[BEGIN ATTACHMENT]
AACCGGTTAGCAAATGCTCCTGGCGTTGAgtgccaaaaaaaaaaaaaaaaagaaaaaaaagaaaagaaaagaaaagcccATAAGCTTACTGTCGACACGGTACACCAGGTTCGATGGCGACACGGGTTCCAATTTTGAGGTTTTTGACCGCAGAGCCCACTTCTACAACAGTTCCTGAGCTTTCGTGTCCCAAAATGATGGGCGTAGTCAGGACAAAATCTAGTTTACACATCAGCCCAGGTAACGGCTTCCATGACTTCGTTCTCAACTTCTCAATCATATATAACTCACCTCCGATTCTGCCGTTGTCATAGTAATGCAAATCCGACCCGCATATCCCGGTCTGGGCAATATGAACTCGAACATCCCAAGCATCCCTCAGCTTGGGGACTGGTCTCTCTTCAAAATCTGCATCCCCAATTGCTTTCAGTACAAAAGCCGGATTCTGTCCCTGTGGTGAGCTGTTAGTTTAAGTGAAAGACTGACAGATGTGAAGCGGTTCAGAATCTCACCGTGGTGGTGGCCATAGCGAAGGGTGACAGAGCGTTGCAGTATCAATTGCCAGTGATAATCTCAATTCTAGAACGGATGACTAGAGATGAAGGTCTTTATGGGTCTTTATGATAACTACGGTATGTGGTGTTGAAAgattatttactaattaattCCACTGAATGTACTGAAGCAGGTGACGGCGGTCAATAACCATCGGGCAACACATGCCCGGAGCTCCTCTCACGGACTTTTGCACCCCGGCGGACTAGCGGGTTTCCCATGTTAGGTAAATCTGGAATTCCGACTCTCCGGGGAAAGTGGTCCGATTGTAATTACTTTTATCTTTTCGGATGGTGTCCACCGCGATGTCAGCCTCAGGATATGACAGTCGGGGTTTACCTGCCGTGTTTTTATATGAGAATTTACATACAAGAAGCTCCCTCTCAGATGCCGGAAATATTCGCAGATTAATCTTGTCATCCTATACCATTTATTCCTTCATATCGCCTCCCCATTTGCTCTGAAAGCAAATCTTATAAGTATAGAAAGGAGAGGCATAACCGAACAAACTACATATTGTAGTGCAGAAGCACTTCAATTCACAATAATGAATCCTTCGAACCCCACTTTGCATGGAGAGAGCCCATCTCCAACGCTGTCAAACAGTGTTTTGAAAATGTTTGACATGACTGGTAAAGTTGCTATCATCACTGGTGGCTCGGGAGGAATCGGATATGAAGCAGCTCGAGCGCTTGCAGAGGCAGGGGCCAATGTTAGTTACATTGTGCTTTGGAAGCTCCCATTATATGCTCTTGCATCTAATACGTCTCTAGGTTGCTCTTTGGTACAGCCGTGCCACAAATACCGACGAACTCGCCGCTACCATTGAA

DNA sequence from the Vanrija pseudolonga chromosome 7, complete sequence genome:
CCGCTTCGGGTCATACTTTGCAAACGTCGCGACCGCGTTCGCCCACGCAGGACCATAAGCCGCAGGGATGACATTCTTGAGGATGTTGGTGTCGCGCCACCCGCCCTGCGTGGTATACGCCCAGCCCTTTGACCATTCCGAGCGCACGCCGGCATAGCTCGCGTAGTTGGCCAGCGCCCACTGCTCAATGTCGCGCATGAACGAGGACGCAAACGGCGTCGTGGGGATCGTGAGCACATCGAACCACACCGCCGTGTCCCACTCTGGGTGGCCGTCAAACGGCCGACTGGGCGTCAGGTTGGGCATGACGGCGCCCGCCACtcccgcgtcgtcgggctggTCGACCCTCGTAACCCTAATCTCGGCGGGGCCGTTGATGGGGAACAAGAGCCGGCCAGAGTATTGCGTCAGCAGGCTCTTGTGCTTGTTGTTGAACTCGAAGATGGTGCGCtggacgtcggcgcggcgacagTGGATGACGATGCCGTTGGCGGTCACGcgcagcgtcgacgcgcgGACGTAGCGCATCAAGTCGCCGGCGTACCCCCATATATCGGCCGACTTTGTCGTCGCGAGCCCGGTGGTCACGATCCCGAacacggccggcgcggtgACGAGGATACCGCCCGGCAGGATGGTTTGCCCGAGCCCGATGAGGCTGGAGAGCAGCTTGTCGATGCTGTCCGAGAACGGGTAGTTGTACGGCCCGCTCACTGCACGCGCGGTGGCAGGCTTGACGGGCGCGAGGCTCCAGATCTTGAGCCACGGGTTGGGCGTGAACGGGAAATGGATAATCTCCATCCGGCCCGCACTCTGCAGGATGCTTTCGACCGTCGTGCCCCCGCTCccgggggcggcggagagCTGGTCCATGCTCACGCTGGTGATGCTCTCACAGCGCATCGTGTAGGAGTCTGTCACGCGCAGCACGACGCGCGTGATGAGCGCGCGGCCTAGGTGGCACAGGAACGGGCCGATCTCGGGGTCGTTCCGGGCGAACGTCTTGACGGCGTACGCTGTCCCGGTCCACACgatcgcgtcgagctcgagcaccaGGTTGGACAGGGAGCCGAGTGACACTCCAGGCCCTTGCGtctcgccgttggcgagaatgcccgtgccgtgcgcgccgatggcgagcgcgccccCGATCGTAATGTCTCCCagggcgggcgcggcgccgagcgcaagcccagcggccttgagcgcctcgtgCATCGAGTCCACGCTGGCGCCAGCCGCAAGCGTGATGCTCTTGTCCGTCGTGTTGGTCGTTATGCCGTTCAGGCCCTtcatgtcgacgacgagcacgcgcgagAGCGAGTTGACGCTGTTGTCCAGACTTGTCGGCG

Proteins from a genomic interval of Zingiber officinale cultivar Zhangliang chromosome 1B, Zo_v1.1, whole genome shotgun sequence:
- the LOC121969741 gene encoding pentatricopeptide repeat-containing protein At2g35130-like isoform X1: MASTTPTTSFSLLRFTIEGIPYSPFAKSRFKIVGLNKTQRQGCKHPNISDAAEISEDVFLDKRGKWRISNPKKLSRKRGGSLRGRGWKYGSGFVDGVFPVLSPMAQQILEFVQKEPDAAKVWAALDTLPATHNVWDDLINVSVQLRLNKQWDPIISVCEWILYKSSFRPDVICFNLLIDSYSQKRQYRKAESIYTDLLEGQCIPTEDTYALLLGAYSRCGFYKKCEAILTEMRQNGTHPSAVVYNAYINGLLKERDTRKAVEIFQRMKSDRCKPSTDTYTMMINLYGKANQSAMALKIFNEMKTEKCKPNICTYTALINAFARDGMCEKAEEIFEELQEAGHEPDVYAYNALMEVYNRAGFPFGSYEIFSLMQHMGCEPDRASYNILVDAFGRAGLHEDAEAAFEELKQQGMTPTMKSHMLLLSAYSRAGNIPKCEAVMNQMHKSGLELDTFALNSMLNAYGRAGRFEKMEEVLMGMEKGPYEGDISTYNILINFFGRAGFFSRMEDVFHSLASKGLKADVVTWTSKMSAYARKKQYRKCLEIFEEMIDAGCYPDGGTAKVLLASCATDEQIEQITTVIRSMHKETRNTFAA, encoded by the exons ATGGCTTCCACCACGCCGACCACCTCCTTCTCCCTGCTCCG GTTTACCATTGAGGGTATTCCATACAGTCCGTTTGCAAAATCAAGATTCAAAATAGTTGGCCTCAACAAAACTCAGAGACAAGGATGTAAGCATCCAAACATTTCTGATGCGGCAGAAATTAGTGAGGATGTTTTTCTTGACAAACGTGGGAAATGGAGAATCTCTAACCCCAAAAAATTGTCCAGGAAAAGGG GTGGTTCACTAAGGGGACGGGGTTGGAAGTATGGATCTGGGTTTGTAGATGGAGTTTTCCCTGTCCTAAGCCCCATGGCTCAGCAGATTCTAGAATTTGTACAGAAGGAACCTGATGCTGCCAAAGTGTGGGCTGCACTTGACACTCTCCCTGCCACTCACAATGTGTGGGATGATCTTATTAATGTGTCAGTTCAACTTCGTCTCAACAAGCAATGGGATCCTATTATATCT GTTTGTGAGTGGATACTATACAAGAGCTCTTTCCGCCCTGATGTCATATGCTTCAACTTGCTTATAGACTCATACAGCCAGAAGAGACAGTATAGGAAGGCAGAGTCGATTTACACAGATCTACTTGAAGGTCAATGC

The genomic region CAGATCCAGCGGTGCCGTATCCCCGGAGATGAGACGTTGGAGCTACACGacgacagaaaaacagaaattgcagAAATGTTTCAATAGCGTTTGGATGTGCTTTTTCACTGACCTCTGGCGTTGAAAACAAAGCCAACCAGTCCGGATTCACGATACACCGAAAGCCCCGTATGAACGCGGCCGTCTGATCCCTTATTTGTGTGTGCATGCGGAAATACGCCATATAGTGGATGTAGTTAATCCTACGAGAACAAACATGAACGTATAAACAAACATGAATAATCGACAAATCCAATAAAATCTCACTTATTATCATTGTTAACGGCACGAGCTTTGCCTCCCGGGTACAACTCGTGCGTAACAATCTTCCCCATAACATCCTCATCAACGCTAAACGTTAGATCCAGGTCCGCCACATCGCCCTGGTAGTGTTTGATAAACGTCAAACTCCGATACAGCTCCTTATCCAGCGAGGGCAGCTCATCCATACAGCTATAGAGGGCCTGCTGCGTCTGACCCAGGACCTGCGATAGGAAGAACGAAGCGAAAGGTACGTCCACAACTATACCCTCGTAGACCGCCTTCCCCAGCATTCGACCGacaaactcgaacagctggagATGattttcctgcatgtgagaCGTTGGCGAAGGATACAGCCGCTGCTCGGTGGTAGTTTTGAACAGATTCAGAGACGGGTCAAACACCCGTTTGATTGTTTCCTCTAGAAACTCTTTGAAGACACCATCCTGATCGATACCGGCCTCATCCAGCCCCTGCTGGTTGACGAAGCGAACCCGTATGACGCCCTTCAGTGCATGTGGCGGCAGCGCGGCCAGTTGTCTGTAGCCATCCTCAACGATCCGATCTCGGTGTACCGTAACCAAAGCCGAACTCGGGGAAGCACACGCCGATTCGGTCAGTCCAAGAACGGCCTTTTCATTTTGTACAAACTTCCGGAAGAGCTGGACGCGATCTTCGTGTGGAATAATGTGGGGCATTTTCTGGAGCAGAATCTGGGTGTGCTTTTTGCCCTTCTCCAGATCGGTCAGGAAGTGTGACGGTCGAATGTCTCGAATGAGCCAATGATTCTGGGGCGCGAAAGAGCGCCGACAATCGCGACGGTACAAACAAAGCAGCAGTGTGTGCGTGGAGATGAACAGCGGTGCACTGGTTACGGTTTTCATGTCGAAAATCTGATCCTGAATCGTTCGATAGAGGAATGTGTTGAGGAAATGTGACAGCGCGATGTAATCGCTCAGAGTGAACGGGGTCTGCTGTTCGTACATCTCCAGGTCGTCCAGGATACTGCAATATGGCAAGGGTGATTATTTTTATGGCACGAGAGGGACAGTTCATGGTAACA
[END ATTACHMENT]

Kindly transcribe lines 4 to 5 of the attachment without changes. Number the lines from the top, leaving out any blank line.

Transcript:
Proteins from a genomic interval of Zingiber officinale cultivar Zhangliang chromosome 1B, Zo_v1.1, whole genome shotgun sequence:
- the LOC121969741 gene encoding pentatricopeptide repeat-containing protein At2g35130-like isoform X1: MASTTPTTSFSLLRFTIEGIPYSPFAKSRFKIVGLNKTQRQGCKHPNISDAAEISEDVFLDKRGKWRISNPKKLSRKRGGSLRGRGWKYGSGFVDGVFPVLSPMAQQILEFVQKEPDAAKVWAALDTLPATHNVWDDLINVSVQLRLNKQWDPIISVCEWILYKSSFRPDVICFNLLIDSYSQKRQYRKAESIYTDLLEGQCIPTEDTYALLLGAYSRCGFYKKCEAILTEMRQNGTHPSAVVYNAYINGLLKERDTRKAVEIFQRMKSDRCKPSTDTYTMMINLYGKANQSAMALKIFNEMKTEKCKPNICTYTALINAFARDGMCEKAEEIFEELQEAGHEPDVYAYNALMEVYNRAGFPFGSYEIFSLMQHMGCEPDRASYNILVDAFGRAGLHEDAEAAFEELKQQGMTPTMKSHMLLLSAYSRAGNIPKCEAVMNQMHKSGLELDTFALNSMLNAYGRAGRFEKMEEVLMGMEKGPYEGDISTYNILINFFGRAGFFSRMEDVFHSLASKGLKADVVTWTSKMSAYARKKQYRKCLEIFEEMIDAGCYPDGGTAKVLLASCATDEQIEQITTVIRSMHKETRNTFAA, encoded by the exons ATGGCTTCCACCACGCCGACCACCTCCTTCTCCCTGCTCCG GTTTACCATTGAGGGTATTCCATACAGTCCGTTTGCAAAATCAAGATTCAAAATAGTTGGCCTCAACAAAACTCAGAGACAAGGATGTAAGCATCCAAACATTTCTGATGCGGCAGAAATTAGTGAGGATGTTTTTCTTGACAAACGTGGGAAATGGAGAATCTCTAACCCCAAAAAATTGTCCAGGAAAAGGG GTGGTTCACTAAGGGGACGGGGTTGGAAGTATGGATCTGGGTTTGTAGATGGAGTTTTCCCTGTCCTAAGCCCCATGGCTCAGCAGATTCTAGAATTTGTACAGAAGGAACCTGATGCTGCCAAAGTGTGGGCTGCACTTGACACTCTCCCTGCCACTCACAATGTGTGGGATGATCTTATTAATGTGTCAGTTCAACTTCGTCTCAACAAGCAATGGGATCCTATTATATCT GTTTGTGAGTGGATACTATACAAGAGCTCTTTCCGCCCTGATGTCATATGCTTCAACTTGCTTATAGACTCATACAGCCAGAAGAGACAGTATAGGAAGGCAGAGTCGATTTACACAGATCTACTTGAAGGTCAATGC